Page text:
ADHD needs more attention

Some children are struggling in the classrooms, and at home. Source: Shuterstock / Legion-Media

Some children are struggling in the classrooms, and at home. Source: Shuterstock / Legion-Media

Children with attention problems are suffering in Russian schools. Yet Russians are suspicious of the diagnosis and the drugs. Do children need a different model than the U.S.?

Larissa Bogdanova, a young mother who lives in St. Petersburg, has a 12-year-old son who has been diagnosed with Attention Deficit Hyperactivity Disorder (ADHD). In the United States, a diagnosis of ADHD is not uncommon. In fact according to the Center for Disease Control and Prevention, more than 11 percent of boys (and 5 percent of girls) between the ages of 3 and 17 are diagnosed with the disorder.

However in Russia, the diagnosis is not well accepted, and is often scorned. A dramatic increase in diagnosis of ADHD in the West has come hand in hand with psychopharmacology. For Russians, it appears more and more that Western children are medicated into submission.

Some psychologists and parents say this position misses the point: The kids need support both in academic performance and social development.

Bogdanova said she was relieved to finally find a teacher who was open to working with her son.

“I spoke with a very experienced teacher and she was surprised that no one had ever told her about [strategies and accommodations] that can be developed for certain children. Many teachers think the problem is contrived and the behavioral difficulties stem from a bad upbringing or the child being spoiled.”

Parents in Russia have few options. Most turn to the Internet for information and hope that teachers will be responsive to their suggestions. Bogdanova explained, “I was lucky, the teacher was willing to learn and immediately sat my son right next to her at a separate desk,” a typical strategy for easily distracted or impulsive children.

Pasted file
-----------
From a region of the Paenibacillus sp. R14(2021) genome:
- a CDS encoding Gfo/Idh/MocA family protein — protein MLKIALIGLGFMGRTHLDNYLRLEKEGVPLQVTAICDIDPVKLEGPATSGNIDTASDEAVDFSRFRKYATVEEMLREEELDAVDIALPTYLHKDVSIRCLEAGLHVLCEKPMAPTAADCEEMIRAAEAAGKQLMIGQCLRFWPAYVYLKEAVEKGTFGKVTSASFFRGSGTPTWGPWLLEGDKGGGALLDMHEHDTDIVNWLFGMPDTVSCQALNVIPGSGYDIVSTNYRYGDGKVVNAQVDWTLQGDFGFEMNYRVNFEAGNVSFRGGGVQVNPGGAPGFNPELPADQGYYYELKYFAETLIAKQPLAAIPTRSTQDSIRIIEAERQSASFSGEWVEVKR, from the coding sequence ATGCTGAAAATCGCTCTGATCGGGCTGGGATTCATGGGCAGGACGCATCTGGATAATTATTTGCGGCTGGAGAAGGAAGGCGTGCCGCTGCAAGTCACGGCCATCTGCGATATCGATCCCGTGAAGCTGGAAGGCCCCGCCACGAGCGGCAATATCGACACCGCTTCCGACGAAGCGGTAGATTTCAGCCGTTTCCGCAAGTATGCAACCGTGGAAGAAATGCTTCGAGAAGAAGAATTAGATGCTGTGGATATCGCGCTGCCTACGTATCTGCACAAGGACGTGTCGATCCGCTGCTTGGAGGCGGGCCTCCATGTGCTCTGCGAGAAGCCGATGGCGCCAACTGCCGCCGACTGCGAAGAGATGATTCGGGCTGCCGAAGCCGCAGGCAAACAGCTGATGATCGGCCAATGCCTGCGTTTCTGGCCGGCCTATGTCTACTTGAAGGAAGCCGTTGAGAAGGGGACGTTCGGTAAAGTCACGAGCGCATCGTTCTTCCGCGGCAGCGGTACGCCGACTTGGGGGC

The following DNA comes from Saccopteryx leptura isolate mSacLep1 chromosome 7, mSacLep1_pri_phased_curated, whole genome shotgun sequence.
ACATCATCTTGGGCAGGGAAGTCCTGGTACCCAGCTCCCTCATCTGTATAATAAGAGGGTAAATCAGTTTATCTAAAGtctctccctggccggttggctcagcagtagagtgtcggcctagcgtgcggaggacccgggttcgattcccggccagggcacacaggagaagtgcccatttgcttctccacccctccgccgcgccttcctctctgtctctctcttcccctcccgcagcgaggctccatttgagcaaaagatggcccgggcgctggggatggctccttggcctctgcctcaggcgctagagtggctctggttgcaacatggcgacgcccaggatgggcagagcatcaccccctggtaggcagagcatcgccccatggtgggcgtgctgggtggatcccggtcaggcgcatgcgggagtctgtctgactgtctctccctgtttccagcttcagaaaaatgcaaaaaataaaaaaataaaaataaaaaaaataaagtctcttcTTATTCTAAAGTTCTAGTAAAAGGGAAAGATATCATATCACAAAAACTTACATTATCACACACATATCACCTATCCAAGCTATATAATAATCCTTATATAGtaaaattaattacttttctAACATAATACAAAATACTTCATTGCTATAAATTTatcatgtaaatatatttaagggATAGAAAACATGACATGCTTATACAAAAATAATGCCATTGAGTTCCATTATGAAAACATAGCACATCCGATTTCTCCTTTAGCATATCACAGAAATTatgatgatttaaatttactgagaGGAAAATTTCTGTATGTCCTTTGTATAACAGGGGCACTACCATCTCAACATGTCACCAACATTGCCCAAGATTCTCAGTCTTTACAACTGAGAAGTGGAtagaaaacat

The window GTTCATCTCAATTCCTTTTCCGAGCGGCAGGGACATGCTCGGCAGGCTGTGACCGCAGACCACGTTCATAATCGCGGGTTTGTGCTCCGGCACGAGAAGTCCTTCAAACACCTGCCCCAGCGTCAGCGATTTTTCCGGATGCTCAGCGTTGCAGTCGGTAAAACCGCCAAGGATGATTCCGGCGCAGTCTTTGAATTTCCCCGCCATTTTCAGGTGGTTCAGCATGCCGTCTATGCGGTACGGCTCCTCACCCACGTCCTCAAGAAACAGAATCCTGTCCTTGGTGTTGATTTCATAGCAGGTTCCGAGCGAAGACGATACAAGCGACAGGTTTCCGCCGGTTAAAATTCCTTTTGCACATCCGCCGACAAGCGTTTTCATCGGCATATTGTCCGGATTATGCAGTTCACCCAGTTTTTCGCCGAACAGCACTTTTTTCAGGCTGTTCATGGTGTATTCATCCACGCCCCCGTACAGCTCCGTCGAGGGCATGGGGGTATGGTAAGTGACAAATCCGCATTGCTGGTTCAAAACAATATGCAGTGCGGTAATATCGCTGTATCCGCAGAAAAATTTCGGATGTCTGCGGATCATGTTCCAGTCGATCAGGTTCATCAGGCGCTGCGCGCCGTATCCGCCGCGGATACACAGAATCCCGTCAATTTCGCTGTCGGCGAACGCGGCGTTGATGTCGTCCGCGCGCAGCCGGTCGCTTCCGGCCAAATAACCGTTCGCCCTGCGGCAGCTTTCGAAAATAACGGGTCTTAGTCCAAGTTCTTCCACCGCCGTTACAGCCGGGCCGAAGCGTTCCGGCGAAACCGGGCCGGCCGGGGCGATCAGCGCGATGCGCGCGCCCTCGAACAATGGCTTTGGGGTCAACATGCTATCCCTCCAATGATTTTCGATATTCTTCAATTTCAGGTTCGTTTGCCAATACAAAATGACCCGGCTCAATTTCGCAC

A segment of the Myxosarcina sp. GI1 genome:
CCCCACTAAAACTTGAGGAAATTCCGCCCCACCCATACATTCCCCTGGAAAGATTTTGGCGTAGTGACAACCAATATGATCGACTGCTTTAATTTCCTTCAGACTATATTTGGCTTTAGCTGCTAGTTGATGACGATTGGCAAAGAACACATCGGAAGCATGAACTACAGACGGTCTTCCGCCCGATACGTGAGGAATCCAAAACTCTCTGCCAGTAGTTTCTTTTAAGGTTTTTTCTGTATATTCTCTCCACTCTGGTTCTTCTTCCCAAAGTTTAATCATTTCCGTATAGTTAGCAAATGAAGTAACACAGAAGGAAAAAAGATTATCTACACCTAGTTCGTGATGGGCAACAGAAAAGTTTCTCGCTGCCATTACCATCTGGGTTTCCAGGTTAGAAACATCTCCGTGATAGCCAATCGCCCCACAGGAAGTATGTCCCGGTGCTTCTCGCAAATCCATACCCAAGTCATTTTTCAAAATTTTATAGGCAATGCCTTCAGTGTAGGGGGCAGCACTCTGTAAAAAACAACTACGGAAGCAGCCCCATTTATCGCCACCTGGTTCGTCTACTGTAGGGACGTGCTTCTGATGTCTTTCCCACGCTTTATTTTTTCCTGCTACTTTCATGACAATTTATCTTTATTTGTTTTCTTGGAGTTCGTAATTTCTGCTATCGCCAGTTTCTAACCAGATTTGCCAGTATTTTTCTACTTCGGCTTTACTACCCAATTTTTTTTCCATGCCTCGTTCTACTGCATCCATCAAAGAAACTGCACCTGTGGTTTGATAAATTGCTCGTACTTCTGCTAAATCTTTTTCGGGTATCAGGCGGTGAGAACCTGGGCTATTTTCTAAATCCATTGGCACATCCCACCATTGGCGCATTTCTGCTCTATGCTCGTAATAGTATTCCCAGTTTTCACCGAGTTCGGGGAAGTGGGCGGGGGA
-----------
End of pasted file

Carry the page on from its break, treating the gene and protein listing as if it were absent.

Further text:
The special needs stigma

Although living in Moscow or St. Petersburg increases the chances that parents will meet a teacher who has heard of ADHD, it is no guarantee that they won’t react with prejudice. Anna Morozova, a Moscow-based mother, said that her child’s teacher “claims that individual work doesn’t come under her responsibility. She refuses even to speak to my child and explain what she’s dissatisfied with.”

Irina, a mother, teacher, and the founder of the first online support group for families affected by ADHD, said she believes that a shift in the Russian psyche is necessary if ADHD is to be seriously tackled. In her opinion “having a neurologically damaged or mentally ill child is still shameful in Russia – it’s like having a child with a flaw. This is especially true when it’s not an obvious disability like Down’s Syndrome or Polio.”

Irina’s website seeks to change this attitude by allowing mothers to share research, ideas, and success stories which they can then spread to wider society. Yet she did not want her name used in this article for fear of rebuke.

It’s clear that children are struggling in the classrooms, and at home. Educational and medical support in Russia is inconsistent, and health professionals, teachers, and mothers are now calling for the reform of existing structures.

The controversy over medicating children

ADHD is characterized by inattention, impulsivity, and hyperactivity — symptoms which may be exhibited together or in isolation. The complexity of the disorder means that individual treatment is vital, and in the UK and U.S. the approach usually combines therapy and medication – predominantly Ritalin.

From 2002 to 2010, the use of ADHD drugs in the USA grew by 46 percent, with the UK’s use quadrupling in the same period. About 5 percent of children in both countries now regularly take ADHD medications.